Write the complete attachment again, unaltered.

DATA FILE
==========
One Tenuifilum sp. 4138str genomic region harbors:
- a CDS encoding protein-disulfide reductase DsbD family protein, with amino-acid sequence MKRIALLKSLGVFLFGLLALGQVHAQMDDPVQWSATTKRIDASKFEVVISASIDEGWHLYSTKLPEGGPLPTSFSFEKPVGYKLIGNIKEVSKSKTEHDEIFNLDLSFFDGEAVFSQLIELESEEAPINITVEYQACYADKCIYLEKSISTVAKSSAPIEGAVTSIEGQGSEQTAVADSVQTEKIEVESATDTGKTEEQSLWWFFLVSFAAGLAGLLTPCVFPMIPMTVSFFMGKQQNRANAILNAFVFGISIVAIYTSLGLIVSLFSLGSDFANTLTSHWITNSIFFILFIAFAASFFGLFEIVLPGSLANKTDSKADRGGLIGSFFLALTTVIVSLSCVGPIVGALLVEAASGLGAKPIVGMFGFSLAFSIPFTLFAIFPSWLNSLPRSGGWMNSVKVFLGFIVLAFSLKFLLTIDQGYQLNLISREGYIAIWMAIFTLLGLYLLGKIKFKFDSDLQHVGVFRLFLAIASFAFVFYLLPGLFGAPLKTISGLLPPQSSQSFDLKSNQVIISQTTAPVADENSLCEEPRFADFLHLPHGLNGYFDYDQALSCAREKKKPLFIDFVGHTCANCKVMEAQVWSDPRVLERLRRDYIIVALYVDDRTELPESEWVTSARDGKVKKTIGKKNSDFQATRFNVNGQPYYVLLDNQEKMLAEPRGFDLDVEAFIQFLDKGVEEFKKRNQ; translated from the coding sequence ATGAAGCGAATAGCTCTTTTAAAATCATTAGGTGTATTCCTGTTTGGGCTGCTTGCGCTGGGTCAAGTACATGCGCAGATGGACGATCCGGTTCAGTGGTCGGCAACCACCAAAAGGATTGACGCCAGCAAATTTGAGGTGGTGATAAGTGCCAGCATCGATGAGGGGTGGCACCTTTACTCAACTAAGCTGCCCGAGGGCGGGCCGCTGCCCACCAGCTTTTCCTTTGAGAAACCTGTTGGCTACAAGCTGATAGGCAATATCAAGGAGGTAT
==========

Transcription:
One Tenuifilum sp. 4138str genomic region harbors:
- a CDS encoding protein-disulfide reductase DsbD family protein, with amino-acid sequence MKRIALLKSLGVFLFGLLALGQVHAQMDDPVQWSATTKRIDASKFEVVISASIDEGWHLYSTKLPEGGPLPTSFSFEKPVGYKLIGNIKEVSKSKTEHDEIFNLDLSFFDGEAVFSQLIELESEEAPINITVEYQACYADKCIYLEKSISTVAKSSAPIEGAVTSIEGQGSEQTAVADSVQTEKIEVESATDTGKTEEQSLWWFFLVSFAAGLAGLLTPCVFPMIPMTVSFFMGKQQNRANAILNAFVFGISIVAIYTSLGLIVSLFSLGSDFANTLTSHWITNSIFFILFIAFAASFFGLFEIVLPGSLANKTDSKADRGGLIGSFFLALTTVIVSLSCVGPIVGALLVEAASGLGAKPIVGMFGFSLAFSIPFTLFAIFPSWLNSLPRSGGWMNSVKVFLGFIVLAFSLKFLLTIDQGYQLNLISREGYIAIWMAIFTLLGLYLLGKIKFKFDSDLQHVGVFRLFLAIASFAFVFYLLPGLFGAPLKTISGLLPPQSSQSFDLKSNQVIISQTTAPVADENSLCEEPRFADFLHLPHGLNGYFDYDQALSCAREKKKPLFIDFVGHTCANCKVMEAQVWSDPRVLERLRRDYIIVALYVDDRTELPESEWVTSARDGKVKKTIGKKNSDFQATRFNVNGQPYYVLLDNQEKMLAEPRGFDLDVEAFIQFLDKGVEEFKKRNQ; translated from the coding sequence ATGAAGCGAATAGCTCTTTTAAAATCATTAGGTGTATTCCTGTTTGGGCTGCTTGCGCTGGGTCAAGTACATGCGCAGATGGACGATCCGGTTCAGTGGTCGGCAACCACCAAAAGGATTGACGCCAGCAAATTTGAGGTGGTGATAAGTGCCAGCATCGATGAGGGGTGGCACCTTTACTCAACTAAGCTGCCCGAGGGCGGGCCGCTGCCCACCAGCTTTTCCTTTGAGAAACCTGTTGGCTACAAGCTGATAGGCAATATCAAGGAGGTAT